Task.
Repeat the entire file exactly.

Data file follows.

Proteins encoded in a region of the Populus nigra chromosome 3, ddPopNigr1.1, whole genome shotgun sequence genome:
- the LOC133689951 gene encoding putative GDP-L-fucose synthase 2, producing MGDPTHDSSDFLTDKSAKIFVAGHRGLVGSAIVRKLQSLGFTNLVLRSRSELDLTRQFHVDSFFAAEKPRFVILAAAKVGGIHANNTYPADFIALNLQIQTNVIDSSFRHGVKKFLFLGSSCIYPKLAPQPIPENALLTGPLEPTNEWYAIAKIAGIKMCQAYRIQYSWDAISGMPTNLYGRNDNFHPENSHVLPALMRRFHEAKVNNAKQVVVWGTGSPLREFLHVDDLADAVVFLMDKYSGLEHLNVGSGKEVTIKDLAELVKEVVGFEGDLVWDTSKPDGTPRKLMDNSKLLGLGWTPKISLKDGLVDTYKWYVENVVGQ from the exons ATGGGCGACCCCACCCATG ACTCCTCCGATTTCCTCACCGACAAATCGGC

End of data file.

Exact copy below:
Proteins encoded in a region of the Populus nigra chromosome 3, ddPopNigr1.1, whole genome shotgun sequence genome:
- the LOC133689951 gene encoding putative GDP-L-fucose synthase 2, producing MGDPTHDSSDFLTDKSAKIFVAGHRGLVGSAIVRKLQSLGFTNLVLRSRSELDLTRQFHVDSFFAAEKPRFVILAAAKVGGIHANNTYPADFIALNLQIQTNVIDSSFRHGVKKFLFLGSSCIYPKLAPQPIPENALLTGPLEPTNEWYAIAKIAGIKMCQAYRIQYSWDAISGMPTNLYGRNDNFHPENSHVLPALMRRFHEAKVNNAKQVVVWGTGSPLREFLHVDDLADAVVFLMDKYSGLEHLNVGSGKEVTIKDLAELVKEVVGFEGDLVWDTSKPDGTPRKLMDNSKLLGLGWTPKISLKDGLVDTYKWYVENVVGQ from the exons ATGGGCGACCCCACCCATG ACTCCTCCGATTTCCTCACCGACAAATCGGC